Clank clank… clank thud… thud clank… Malick woke up cursing the wind. He paused for a moment seeing the great owl in his room’s window. He recognized the creature.
Malick opened his window and raised a finger to his lips signaling for the Owl to be quiet. It flew in silently and plucked several books from Malick’s book shelf. It placed them gently on Malick’s table and began gently turning the pages. It used it’s talons to delicately and precisely navigate.
As soon as the familiar reached a page titled Tarabel, Malick said. “I know, he’s building a following near Steilina and Cahrmarch.”
The familiar did an owl’s equivalent of a nod and closed the book. It flew over to Malick’s desk and picked up his quill. With surprisingly graceful script it told Malick of the Faery Corteal, and of Rylah and Corteal’s trip into the fae.
“Tell Rylah when she returns to head here, to a place near here specifically. The monastery is distracted but it doesn’t need a faery in it. I want to talk to Corteal.” Malick wrote down directions to a cottage about a mile east of the Monastery. He handed it to the owl.
The familiar took the note with its right talon and tucked it into a container on his left talon. It then flew out of Malick’s room. He fell heavily back into his bed but sleep was unfortunately not easy to attain again.
Malick waited on the front porch of an abandoned farm house. It had been a bad place to farm, too many rocks. The owner had taken what he could and moved on, and well, no one wanted the place so here it had sat for the better part of a decade. The chairs on the deck, where Malick now lounged, seemed to be maintaining just fine. That was as long as you ignored the slight mold and scent of mildew.
Malick watched the Owl land on a tree at the edge of the groove first and he waved to it. It did its Owl like nod thing again and several minutes later Malick watched Rylah, followed by the red haired Fairy they’d seen together in the Fae, walk out of the trees. Malick motioned them towards the abandoned farm house as he walked in.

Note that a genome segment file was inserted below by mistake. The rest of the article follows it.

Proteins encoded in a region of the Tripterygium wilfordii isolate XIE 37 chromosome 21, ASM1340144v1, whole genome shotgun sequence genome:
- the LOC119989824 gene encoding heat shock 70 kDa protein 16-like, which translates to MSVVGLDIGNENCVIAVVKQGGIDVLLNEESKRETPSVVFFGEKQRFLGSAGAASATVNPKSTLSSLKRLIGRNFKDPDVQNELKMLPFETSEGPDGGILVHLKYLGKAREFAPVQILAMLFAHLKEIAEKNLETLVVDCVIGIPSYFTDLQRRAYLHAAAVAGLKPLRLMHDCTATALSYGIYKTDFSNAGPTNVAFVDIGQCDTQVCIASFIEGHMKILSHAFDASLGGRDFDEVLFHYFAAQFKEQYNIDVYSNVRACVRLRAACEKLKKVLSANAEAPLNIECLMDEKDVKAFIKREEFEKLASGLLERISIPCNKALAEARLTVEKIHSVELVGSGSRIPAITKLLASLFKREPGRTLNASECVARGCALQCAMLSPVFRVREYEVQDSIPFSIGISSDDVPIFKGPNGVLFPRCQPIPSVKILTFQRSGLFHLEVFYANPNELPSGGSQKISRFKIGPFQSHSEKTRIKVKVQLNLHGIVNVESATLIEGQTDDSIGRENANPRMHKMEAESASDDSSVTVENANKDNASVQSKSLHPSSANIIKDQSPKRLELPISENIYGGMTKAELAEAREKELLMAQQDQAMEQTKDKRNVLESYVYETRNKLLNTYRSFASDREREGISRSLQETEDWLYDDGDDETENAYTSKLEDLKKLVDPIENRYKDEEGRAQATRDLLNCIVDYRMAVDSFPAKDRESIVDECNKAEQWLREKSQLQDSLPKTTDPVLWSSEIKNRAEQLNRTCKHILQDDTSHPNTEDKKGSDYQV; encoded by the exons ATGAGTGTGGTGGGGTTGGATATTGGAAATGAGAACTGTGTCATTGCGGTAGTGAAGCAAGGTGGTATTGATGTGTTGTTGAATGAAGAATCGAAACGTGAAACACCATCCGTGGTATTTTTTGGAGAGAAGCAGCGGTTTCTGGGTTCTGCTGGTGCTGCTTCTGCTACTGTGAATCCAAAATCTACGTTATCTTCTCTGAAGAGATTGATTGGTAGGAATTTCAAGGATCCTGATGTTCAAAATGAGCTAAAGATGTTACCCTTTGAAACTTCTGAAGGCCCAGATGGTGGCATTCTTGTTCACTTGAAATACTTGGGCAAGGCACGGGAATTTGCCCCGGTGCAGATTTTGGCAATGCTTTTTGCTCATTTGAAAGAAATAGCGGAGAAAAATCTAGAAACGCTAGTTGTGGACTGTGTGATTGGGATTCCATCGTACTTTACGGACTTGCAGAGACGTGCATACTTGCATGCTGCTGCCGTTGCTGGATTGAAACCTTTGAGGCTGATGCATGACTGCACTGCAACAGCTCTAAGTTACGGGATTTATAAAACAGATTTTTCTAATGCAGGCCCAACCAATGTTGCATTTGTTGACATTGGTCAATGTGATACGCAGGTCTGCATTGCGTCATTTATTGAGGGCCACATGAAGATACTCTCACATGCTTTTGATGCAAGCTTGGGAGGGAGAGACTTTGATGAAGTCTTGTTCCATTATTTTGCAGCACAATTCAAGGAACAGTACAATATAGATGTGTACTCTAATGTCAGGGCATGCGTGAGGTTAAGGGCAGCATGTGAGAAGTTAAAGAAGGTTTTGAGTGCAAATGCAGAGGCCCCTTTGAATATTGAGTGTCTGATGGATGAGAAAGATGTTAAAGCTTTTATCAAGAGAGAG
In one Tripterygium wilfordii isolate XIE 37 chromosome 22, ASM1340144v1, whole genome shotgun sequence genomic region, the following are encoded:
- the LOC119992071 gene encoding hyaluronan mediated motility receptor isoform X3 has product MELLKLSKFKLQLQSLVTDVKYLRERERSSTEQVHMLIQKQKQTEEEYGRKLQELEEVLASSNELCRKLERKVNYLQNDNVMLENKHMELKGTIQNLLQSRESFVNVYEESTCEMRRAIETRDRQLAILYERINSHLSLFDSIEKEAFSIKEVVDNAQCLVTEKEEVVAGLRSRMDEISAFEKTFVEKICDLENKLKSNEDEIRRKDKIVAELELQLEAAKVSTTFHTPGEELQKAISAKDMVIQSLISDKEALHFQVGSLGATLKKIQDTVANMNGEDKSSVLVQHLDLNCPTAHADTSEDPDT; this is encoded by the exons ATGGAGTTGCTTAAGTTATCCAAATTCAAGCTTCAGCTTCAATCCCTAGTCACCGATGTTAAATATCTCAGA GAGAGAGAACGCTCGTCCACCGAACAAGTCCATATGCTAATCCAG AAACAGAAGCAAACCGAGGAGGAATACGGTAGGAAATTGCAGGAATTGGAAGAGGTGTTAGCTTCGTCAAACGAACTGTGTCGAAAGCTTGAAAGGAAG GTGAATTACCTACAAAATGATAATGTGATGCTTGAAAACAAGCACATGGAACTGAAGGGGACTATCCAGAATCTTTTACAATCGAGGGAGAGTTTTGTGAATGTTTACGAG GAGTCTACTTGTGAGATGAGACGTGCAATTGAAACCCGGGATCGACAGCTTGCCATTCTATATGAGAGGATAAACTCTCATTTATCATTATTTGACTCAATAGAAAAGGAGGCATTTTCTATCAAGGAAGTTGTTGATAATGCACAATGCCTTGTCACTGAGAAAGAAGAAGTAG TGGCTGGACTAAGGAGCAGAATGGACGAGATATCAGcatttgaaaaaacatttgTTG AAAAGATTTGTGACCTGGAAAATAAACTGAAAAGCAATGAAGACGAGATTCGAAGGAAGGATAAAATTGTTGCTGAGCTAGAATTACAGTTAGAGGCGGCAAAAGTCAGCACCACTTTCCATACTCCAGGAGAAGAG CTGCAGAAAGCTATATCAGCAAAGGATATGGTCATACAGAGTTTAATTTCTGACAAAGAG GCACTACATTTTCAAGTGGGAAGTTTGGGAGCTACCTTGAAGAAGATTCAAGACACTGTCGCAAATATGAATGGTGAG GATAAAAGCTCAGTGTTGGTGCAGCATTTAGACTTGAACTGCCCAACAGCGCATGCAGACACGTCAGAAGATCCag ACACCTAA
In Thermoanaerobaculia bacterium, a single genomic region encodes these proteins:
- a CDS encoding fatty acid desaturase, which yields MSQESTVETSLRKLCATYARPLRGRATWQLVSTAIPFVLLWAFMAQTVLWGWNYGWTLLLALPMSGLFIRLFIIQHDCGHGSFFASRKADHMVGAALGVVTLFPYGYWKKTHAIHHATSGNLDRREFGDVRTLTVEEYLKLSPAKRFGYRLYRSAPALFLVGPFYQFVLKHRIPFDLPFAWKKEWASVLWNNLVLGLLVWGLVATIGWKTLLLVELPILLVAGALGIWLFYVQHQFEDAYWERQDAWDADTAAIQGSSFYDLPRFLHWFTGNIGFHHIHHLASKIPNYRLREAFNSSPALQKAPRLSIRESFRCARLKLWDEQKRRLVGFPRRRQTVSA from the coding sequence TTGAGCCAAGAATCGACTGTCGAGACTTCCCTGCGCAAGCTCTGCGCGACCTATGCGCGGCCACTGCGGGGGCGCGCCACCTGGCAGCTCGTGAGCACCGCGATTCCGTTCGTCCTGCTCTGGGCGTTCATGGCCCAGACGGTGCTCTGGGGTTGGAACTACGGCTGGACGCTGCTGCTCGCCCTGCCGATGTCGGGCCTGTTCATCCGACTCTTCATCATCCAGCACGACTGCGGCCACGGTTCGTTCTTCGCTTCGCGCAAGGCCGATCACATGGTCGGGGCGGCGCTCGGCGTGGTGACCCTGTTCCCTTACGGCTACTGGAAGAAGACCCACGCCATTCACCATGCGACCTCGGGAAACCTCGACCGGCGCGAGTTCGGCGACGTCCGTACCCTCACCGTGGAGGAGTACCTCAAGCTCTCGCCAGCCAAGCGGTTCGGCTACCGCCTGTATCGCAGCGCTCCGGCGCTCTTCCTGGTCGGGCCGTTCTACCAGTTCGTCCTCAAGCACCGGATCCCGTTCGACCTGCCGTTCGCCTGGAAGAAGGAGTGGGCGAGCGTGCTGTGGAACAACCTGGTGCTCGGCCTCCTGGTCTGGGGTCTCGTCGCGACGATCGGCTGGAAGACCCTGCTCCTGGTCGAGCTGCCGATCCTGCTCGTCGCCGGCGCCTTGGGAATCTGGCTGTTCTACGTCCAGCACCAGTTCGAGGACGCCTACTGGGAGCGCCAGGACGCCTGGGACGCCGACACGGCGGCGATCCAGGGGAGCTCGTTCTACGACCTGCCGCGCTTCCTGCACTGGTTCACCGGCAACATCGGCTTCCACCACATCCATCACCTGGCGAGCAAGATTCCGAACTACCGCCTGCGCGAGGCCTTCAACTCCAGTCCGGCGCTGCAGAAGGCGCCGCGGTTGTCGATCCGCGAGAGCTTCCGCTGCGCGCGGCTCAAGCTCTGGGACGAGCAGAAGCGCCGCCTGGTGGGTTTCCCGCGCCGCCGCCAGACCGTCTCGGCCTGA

“So Tarabel is fallen and Hell is trying to start a second war.” Malick said as the two entered the old house. “That’s the meat and potatoes of it, right?”
“There are a few spices to add to it but that seems to be the idea.” Rylah smirked, “Hospin told me that you already knew that Tarabel was in the Mortal.”
“His prophet tried to kill me and his forces have burnt Steilina nearly to the ground,” Malick explained. He was looking at the Faery now. “Where do you come in?”
“My name is Corteal,” The Faery said. “Rylah believes you can help us. I was pursuing Tarabel when I first encountered you in the Fae, then Rylah later in the Mortal.”
“I can tell you where he is, what was your plan once you found him?” Malick asked. “Faeries are impressive creatures, but unless you have a flock at your command this is Tarabel, not that lowly creature you butchered in the Fae.”
“You insult me yet you aren’t wrong,” Corteal said. “He is in Steilina correct?”
“Yes,” Malick answered.
“Malick, can you do one thing for me?” Corteal asked.
“What thing?” Malick asked. He stood up and moved to help ease the chill running along his spine. His emotions fought a silent civil war on trusting a witch and a Faery.
“Keep track of Tarabel, I may have the flock you spoke of. I will just need time,” Corteal said.
“I should be able to,” Malick said. “Understand that this relationship is uncomfortable to me, I am at risk. Tell how I can trust that you are not lying?”
Corteal smiled, “Because I’m not. Your silver bullets sting but what do you expect will happen against Tarabel? It is not an easy thing for a Faery to trust a Wicken Man either.”
Malick shrugged, “I’ll keep track of him, I’m sure the Monastery will ask the same thing of me, as they try to beg for aid from the Trinity.”
“The Trinity can’t hear you,” Corteal said.
“I believe you,” Malick said. “I will still be ordered to keep an eye on Tarabel.”
“And I will help you,” Rylah said, speaking again finally. “I’ve spent enough time in the Fae recently.”
Corteal nodded, “I should leave then, time is rather important now.” With that he left Rylah and Malick alone in the old farm house.
“So, we’re trusting Faeries now, or is there another angle to this game plan?” Malick asked Rylah, confident in their aloneness.
“Well he didn’t eat me so let’s give him that,” She said with a sneer. Then serious, “He also may be the only one who can help.”
“I hope your right. You should have seen what we saw, felt what we felt. Tarabel was there.”
“You should have seen what we saw in the Fae.” Rylah said.
“I’ll make a fire,” Malick said. “We’ll share stories.”